There is still a majority view in the UK that the most suitable alcoholic drink to accompany Indian Food is beer. Lord Bilimoria dabbled with selling wines to partner Indian food, but he was not much more successful with this than with his efforts at importing polo sticks. Yet as the founder of Cobra Beer, he created a business whose products are seen and drunk in curry houses from Land’s End to John O’Groats.
This may be about to change, albeit slowly. As Brits increasingly consume more wine at the expense of beer, they are experimenting with food/wine combinations as never before. The old adage that “wine doesn’t match with spicy food” is on its way to the waste bin, aided by imaginative food and wine journalists and competitions such as What Food What Wine.
A number of the more expensive Indian restaurants in London carry extensive collections of wines, sourced from across the globe – see, for example, the Red Fort Wine List. Walk into any Italian restaurant in London and there is bound to be an extensive range of Italian wines on offer. In the same way, do Indian restaurants in London help to promote Indian wines?
In an attempt to anwer this question, I’ve tried to analyse the wine lists of five of the more pre-eminent Indian restaurants in London. Their selection is somewhat arbitary, but probably representative of the sector. The analysis looked at the origins of table wines available by the bottle (sparkling wines almost all hail from a particular part of France, that you may be able to guess!).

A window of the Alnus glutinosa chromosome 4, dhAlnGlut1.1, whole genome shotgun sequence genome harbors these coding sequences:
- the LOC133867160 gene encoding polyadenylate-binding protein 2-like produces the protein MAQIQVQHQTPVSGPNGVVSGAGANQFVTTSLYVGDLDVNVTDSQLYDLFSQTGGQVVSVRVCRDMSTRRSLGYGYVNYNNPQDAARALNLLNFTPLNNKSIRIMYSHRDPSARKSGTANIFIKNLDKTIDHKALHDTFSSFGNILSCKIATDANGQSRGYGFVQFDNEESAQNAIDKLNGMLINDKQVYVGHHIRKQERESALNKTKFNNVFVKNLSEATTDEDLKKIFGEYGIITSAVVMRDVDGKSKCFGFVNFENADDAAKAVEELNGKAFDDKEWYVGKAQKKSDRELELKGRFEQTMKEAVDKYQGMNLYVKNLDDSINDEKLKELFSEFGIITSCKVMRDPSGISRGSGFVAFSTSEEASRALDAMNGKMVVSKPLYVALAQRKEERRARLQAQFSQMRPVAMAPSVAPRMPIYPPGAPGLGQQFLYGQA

The situation for white wines is shown below. In all cases the single largest source of wines is from France, with the rest of Europe in second place. Wines from India occupy a tiny part of the listings, or none at all in the case of two of the restaurants.
The situation for red wines is little different. Most of the listings are given over to France and the rest of Europe, with Indian wines receiving a coverage which is little more than tokenism.
Considering the esteem with which top sommeliers are held these days, these listing seem tired, unimaginative and very conventional. India produces a number of aromatic white wines which are slightly off-dry and have fresh acidity. These can cut through thick sauces and really enhance food flavours. Hot (chilli) dishes may reject coarse tannins, but can often cope well with fruity reds with a smooth tannic structure.
So to sommeliers at London’s Indian restaurants I say: stop playing safe, encourage your clients to experiment, and list more Indian wines. To start you off here are four wines from four different producers that I’ve tried recently and that you could usefully list: Fratelli Chenin Blanc 2012; Vindiva Reserve Estate Sauvignon Blanc 2012; KRSMA Estates Cabernet Sauvignon 2012; Vallonne Vineyards Merlot Resrve 2011.
The best wine is, quite simply, the wine that you like the best. Since we all have preferences for particular books and breads, clothes and cuisines, films and foods it would be very surprising if there was universal agreement about the best examples and styles of wine. Surprising, and also very limiting, since one of the great joys of drinking wine at the moment is the sheer range of wine characteristics delivered to us by dedicated producers from different terroirs of the old and new worlds.